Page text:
Most uncomplicated urinary tract infections occur in women who are sexually active, with far fewer cases occurring in older women, those who are pregnant, and in men. Although the incidence of urinary tract infection has not changed substantially over the last 10 years, the diagnostic criteria, bacterial resistance patterns, and recommended treatment have changed. Many experts support using ciprofloxacin as an alternative and, in some cases, as the preferred first-line agent. However, others caution that widespread use of ciprofloxacin will promote increased resistance. Uncomplicated urinary tract infections (UTIs) are one of the most common diagnoses in the United States. In 1997, an estimated 8.3 million physician office visits were attributed to acute cystitis.1 A U. and Canadian study showed that approximately one half of all women will have a UTI in their lifetimes, and one fourth will have recurrent infections.2 The health care costs associated with UTIs exceed 1 billion dollars34; therefore, any advance in the diagnosis and treatment of this entity could have a major economic impact. Streamlining the diagnostic process could also decrease morbidity and improve patient outcomes and satisfaction. A three-day course of trimethoprim-sulfamethoxazole (TMP/SMX; Bactrim, Septra) is recommended as empiric therapy of uncomplicated urinary tract infections (UTIs) in women, in areas where the rate of resistance A = consistent, good-quality patient-oriented evidence; B = inconsistent or limited-quality patient-oriented evidence; C = consensus, disease-oriented evidence, usual practice, expert opinion, or case series. Also, it is best to take the doses at evenly spaced times, day and night. To help keep the amount constant, do not miss any doses. This medicine works best when there is a constant amount in the blood or urine. For example, if you are to take one dose a day, try to take it at the same time each day. Shake the oral liquid for at least 15 seconds just before each use. If you need to take this medicine for anthrax infection, your doctor will want you to begin using it as soon as possible after you are exposed to anthrax. The oral liquid has small microcapsules floating in it. These microcapsules may look like bubbles or small beads. Do not chew the microcapsules when you take the oral liquid.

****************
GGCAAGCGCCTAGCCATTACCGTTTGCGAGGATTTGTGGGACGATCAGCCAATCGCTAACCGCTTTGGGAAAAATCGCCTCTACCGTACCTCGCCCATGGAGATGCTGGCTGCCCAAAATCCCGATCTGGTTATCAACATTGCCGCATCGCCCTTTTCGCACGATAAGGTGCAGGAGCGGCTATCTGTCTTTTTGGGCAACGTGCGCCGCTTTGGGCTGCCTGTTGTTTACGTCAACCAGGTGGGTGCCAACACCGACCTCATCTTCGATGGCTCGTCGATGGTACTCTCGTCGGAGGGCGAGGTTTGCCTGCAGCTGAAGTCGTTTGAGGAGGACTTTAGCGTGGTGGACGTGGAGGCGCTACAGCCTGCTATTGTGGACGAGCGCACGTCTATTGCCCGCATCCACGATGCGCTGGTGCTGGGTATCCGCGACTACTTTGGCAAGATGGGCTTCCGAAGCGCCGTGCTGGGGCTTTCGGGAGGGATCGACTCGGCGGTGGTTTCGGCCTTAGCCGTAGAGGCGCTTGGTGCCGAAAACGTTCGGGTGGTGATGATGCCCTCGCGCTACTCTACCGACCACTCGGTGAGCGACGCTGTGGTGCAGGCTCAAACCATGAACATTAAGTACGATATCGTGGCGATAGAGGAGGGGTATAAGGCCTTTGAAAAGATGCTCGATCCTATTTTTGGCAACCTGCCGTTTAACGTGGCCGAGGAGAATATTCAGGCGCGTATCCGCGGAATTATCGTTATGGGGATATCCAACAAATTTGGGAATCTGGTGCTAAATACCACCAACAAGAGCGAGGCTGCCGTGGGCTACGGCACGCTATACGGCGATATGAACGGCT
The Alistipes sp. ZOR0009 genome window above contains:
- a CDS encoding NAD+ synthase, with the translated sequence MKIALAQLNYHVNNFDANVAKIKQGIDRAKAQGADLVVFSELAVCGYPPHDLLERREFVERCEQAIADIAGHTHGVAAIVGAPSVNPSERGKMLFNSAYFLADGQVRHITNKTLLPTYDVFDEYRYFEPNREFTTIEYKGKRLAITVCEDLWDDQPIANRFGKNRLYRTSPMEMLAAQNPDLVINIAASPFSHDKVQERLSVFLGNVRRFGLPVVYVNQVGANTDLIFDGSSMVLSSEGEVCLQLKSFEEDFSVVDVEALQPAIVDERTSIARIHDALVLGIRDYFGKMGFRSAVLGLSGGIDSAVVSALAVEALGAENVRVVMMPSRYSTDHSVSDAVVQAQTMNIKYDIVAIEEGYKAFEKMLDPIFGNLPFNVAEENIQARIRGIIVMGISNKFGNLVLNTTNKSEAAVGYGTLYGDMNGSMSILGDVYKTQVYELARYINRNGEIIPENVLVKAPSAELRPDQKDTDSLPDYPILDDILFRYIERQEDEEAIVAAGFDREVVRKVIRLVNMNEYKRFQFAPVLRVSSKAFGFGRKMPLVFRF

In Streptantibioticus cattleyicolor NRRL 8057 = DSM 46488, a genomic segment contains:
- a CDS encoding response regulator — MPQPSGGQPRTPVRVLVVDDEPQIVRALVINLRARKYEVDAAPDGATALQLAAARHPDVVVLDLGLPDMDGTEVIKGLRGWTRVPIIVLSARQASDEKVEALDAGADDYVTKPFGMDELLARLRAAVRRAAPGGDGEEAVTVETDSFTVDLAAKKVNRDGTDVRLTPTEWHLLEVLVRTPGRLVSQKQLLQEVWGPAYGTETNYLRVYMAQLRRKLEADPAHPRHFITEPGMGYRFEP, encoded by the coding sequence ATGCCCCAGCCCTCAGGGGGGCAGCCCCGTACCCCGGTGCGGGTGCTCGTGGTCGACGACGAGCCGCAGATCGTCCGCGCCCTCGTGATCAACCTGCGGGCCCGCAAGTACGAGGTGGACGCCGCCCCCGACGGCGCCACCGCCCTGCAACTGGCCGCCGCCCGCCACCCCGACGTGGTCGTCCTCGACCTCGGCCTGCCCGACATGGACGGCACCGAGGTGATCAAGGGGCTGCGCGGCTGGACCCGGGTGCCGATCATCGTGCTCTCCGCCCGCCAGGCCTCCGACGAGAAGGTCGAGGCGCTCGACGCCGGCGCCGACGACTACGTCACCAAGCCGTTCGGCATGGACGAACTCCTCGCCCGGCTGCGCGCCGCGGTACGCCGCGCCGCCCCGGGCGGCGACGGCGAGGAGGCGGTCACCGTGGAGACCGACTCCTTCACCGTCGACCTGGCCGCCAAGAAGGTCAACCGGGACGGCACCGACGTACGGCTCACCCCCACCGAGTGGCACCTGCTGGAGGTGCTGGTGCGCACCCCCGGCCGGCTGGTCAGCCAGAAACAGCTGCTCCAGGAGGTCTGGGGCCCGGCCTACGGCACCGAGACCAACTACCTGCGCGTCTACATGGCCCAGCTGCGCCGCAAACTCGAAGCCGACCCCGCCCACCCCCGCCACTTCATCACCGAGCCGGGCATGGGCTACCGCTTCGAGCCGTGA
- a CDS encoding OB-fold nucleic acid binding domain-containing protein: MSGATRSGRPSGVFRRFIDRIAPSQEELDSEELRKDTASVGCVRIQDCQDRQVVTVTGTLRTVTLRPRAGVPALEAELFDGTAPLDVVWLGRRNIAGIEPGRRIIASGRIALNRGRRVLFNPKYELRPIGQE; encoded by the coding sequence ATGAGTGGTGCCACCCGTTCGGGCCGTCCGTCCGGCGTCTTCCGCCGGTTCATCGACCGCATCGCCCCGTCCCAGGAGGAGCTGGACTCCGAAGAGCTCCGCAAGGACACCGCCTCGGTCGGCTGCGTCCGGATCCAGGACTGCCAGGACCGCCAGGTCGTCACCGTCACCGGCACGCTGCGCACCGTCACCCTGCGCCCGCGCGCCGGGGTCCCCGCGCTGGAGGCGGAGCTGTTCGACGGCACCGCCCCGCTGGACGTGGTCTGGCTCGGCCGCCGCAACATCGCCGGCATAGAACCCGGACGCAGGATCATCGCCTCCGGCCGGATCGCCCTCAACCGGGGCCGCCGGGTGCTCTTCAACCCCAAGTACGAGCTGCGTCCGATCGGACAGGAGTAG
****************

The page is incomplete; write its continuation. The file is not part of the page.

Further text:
What is a UTI | Which antibiotic to use | Common side effects | Antibiotic resistance | New antibiotics | OTC antibiotics | Recurring UTIs | Treatment without antibiotics | Cranberry juice | More resources If you have ever experienced the frequent urge to go the bathroom with painful burning urination, you have probably experienced a urinary tract infection (UTI). You may be surprised to know that UTIs are the second most common type of infection in the body, accounting for over 8 million visits to health care providers each year. Sometimes a UTI can be self-limiting, meaning that your body can fight the infection without antibiotics; however, most uncomplicated UTI cases can be treated quickly with a short course of oral UTI antibiotics. A UTI infection can happen anywhere along your urinary tract, which includes the kidneys (the organ that filters the blood to make urine), the ureters (the tubes that take urine from each kidney to the bladder), the bladder (stores urine), or the urethra (the tube that empties urine from the bladder to the outside). A lower urinary tract infection occurs when bacteria gets into the urethra and is deposited up into the bladder -- this is called cystitis. Infections that get past the bladder and up into the kidneys are called pyelonephritis . An infection of the tube that empties urine from the bladder to the outside is called urethritis. Urinary tract infection symptoms may include: Upper UTIs which include the kidney may also have symptoms of fever, back pain, and nausea or vomiting. This content has not been reviewed within the past year and may not represent Web MD's most up-to-date information. To find the most current information, please enter your topic of interest into our search box. " April 29, 2015 -- If you’ve ever had one (or a dozen) urinary tract infections, you might not be surprised to learn that they’re the most common bacterial infections in the United States. What you might not know is that doctors are running out of oral antibiotics to treat such infections, which account for nearly 10 million annual visits to doctors’ offices or hospital emergency departments. That’s happening as the bacteria causing them become more resistant to the medicines used to treat them. Antibiotic resistance in general is on the rise worldwide, but one especially troubling example is the rise in resistant strains of E coli, the bacteria that cause more than 80% of UTIs. In some cases, doctors have had to resort to older, less-effective antibiotics.
Until fairly recently, ciprofloxacin was the go-to medication for the treatment of a run-of-the-mill UTI. But that has changed. Cipro is no longer. HealthDay News -- When it comes to antibiotic treatment of simple urinary tract infections, Cipro beats another commonly used.